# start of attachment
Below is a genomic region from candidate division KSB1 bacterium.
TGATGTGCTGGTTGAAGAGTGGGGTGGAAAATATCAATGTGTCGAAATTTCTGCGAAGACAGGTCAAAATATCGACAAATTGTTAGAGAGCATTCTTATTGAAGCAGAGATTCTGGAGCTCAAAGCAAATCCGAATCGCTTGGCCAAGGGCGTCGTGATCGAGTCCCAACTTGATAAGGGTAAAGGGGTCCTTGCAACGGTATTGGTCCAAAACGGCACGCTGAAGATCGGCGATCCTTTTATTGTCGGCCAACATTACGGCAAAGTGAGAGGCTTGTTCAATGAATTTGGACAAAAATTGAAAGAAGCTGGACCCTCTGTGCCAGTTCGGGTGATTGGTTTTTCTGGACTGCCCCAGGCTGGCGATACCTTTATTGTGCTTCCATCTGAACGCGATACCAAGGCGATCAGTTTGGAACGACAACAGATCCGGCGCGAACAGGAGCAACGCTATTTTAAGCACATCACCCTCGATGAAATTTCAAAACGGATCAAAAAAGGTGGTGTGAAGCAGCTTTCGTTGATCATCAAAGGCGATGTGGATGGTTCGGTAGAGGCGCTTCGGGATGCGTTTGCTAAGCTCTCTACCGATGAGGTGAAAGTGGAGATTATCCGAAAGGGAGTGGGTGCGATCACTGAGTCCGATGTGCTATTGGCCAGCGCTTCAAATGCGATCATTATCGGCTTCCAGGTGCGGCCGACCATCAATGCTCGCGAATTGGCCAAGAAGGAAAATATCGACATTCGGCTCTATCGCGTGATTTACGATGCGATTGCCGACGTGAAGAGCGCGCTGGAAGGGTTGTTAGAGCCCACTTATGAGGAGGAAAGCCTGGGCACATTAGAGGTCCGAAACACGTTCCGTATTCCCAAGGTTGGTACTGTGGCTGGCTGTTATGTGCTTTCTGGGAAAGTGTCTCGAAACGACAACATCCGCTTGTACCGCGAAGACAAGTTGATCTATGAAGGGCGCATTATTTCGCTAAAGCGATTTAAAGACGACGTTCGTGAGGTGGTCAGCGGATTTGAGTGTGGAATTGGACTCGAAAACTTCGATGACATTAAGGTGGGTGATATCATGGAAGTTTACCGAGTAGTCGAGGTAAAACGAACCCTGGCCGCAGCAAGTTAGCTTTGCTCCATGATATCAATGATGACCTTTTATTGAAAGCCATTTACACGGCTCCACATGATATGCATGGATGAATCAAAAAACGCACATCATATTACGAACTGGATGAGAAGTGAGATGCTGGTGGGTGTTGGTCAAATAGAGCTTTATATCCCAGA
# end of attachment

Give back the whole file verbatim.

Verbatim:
Below is a genomic region from candidate division KSB1 bacterium.
TGATGTGCTGGTTGAAGAGTGGGGTGGAAAATATCAATGTGTCGAAATTTCTGCGAAGACAGGTCAAAATATCGACAAATTGTTAGAGAGCATTCTTATTGAAGCAGAGATTCTGGAGCTCAAAGCAAATCCGAATCGCTTGGCCAAGGGCGTCGTGATCGAGTCCCAACTTGATAAGGGTAAAGGGGTCCTTGCAACGGTATTGGTCCAAAACGGCACGCTGAAGATCGGCGATCCTTTTATTGTCGGCCAACATTACGGCAAAGTGAGAGGCTTGTTCAATGAATTTGGACAAAAATTGAAAGAAGCTGGACCCTCTGTGCCAGTTCGGGTGATTGGTTTTTCTGGACTGCCCCAGGCTGGCGATACCTTTATTGTGCTTCCATCTGAACGCGATACCAAGGCGATCAGTTTGGAACGACAACAGATCCGGCGCGAACAGGAGCAACGCTATTTTAAGCACATCACCCTCGATGAAATTTCAAAACGGATCAAAAAAGGTGGTGTGAAGCAGCTTTCGTTGATCATCAAAGGCGATGTGGATGGTTCGGTAGAGGCGCTTCGGGATGCGTTTGCTAAGCTCTCTACCGATGAGGTGAAAGTGGAGATTATCCGAAAGGGAGTGGGTGCGATCACTGAGTCCGATGTGCTATTGGCCAGCGCTTCAAATGCGATCATTATCGGCTTCCAGGTGCGGCCGACCATCAATGCTCGCGAATTGGCCAAGAAGGAAAATATCGACATTCGGCTCTATCGCGTGATTTACGATGCGATTGCCGACGTGAAGAGCGCGCTGGAAGGGTTGTTAGAGCCCACTTATGAGGAGGAAAGCCTGGGCACATTAGAGGTCCGAAACACGTTCCGTATTCCCAAGGTTGGTACTGTGGCTGGCTGTTATGTGCTTTCTGGGAAAGTGTCTCGAAACGACAACATCCGCTTGTACCGCGAAGACAAGTTGATCTATGAAGGGCGCATTATTTCGCTAAAGCGATTTAAAGACGACGTTCGTGAGGTGGTCAGCGGATTTGAGTGTGGAATTGGACTCGAAAACTTCGATGACATTAAGGTGGGTGATATCATGGAAGTTTACCGAGTAGTCGAGGTAAAACGAACCCTGGCCGCAGCAAGTTAGCTTTGCTCCATGATATCAATGATGACCTTTTATTGAAAGCCATTTACACGGCTCCACATGATATGCATGGATGAATCAAAAAACGCACATCATATTACGAACTGGATGAGAAGTGAGATGCTGGTGGGTGTTGGTCAAATAGAGCTTTATATCCCAGA